- Feelings exaggerate feedback.
- Figure out how you typically react to feedback (do you get defensive or appreciative?)
- Check in with yourself during a feedback session to see how you are doing.
- Notice how you embellish the story.
- Things to keep in mind:
- Time - The present doesn’t change the past and may determine the future.
- Specificity - Being bad at one thing does not make you bad at everything. Just because you’re bad at something now, doesn’t mean you’ll always be bad at it.
- People - Just because one person doesn’t like us doesn’t mean that everyone doesn’t like us. People’s views change over time.
- Our predictions of the future are often wrong.
- Imagine the feedback is not about you but of someone else. What advice would you give that person on how to respond?
- Ask: “How significant this feedback would be X years from now?”
Tragedy + Time = Comedy
- See your life as an amusing play. Don’t take everything so seriously.
- You can’t control what other people think of you.
The first score is the feedback itself. The second is the score you give yourself for handling the feedback, and your subsequent improvements (if any).
- Set limits on feedback. You can dictate the time, frequency or say no to the way it’s delivered.
Unhelpful feedback is useless: relentless unhelpful feedback is destructive
- If the person doesn’t care about the effect of feedback on you or is not listening, then there is something wrong with the dynamic.
- Let the person giving you feedback know the kind of feedback you do want.
Andsignifies that two things are true not just one.
I have been afraid to talk to you about this and it’s important to me to be honest with you
- The J curve: A J curve is any of a variety of J-shaped diagrams where a curve initially falls, then steeply rises above the starting point.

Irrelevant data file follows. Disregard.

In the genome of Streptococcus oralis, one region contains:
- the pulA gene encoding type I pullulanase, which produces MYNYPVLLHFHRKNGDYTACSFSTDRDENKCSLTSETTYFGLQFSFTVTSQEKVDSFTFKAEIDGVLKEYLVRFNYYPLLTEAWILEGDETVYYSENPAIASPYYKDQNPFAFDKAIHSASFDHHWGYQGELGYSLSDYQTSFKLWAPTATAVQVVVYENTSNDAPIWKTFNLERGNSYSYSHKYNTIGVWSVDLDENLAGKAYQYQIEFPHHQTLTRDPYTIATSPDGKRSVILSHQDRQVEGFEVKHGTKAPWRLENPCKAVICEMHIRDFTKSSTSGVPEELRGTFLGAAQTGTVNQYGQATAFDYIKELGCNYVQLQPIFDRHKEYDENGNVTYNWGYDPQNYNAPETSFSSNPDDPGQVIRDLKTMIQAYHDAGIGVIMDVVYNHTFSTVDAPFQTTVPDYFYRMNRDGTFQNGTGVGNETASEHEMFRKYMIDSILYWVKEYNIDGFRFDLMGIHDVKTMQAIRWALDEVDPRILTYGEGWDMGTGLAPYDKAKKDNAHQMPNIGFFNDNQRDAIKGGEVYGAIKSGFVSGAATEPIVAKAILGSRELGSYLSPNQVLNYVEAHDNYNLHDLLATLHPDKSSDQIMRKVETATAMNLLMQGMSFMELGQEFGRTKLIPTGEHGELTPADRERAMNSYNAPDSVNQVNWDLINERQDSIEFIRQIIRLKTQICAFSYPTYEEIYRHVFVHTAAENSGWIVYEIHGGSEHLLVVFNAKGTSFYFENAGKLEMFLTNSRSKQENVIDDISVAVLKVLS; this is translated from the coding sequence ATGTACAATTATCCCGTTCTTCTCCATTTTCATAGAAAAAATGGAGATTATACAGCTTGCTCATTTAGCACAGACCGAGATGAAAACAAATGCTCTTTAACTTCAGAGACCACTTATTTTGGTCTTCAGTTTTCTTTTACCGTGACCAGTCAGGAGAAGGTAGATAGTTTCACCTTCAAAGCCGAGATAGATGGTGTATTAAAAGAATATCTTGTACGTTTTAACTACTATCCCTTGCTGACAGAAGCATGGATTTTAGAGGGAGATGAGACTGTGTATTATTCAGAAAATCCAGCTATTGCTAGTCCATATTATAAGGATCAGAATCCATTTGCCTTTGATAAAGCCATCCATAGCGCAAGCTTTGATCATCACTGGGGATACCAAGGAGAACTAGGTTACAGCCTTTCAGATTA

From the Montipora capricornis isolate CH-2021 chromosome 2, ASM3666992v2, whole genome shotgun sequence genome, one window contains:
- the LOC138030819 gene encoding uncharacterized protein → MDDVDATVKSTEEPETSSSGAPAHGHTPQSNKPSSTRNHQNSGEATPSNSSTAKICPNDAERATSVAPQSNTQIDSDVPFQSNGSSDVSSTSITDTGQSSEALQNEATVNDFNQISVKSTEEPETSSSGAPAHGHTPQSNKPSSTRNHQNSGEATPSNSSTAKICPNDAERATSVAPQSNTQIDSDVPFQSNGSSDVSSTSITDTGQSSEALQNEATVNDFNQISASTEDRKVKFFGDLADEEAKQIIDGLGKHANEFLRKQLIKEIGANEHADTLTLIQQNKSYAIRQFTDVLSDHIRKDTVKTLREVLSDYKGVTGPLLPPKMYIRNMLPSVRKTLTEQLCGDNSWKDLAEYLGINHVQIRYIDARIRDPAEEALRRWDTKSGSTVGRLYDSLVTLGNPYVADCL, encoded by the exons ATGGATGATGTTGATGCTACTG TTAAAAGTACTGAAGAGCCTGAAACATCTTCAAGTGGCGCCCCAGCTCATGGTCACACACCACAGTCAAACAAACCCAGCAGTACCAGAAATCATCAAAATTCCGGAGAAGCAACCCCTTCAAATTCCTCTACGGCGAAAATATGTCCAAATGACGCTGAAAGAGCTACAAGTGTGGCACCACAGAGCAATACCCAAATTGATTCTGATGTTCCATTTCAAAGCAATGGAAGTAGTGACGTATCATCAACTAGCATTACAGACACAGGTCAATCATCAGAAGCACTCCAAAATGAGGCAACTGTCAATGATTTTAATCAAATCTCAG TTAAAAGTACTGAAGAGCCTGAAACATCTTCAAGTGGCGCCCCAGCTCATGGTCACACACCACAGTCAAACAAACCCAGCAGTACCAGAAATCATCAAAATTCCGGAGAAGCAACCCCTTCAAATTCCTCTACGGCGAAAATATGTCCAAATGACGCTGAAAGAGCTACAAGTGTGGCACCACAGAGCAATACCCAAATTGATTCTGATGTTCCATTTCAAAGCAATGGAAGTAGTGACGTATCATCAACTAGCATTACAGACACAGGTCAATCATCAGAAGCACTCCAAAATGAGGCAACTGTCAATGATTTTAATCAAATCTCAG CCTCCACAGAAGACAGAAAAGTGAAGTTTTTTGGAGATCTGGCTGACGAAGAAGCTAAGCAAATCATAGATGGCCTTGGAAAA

Things might get worse before they get better.
- Try on different feedback for a while (eg. A couple of weeks). If it’s not working discard it.
- Make it easy for people to give you feedback. Don’t demand that it be delivered in a specific way.
- Feedback should be specific doing your current job more effectively.
- Have a balanced view.
What’s wrong with this feedback?
What’s right about this feedback?
- You don’t always have to accept feedback.
- Encourage people to think about the feedback and their second score.
- Ask people to coach you on how to give better feedback.
- Can you give me an example?
- Can you help me understand your feedback?
- What did that mean to you?
- What do you see that’s getting in my own way?
- How did that impact you?
- What’s most upsetting to you and why?
- What could I do to help me improve?
- What am I contributing to the problem between us?
- What does this mean for me?
- What will happen next?
- What is expected of me?
- Given where I am now, what should I do next?
- I wonder if this feedback sits in my blind spot?
- Have I heard this feedback before?
- What will happen if I follow this feedback?
- Is this about helping me grow and improve?
- Is this something about our relationship dynamics?
- What do I feel?
- What’s the story I am telling?
- What’s the actual feedback?
- What is the feedback not about?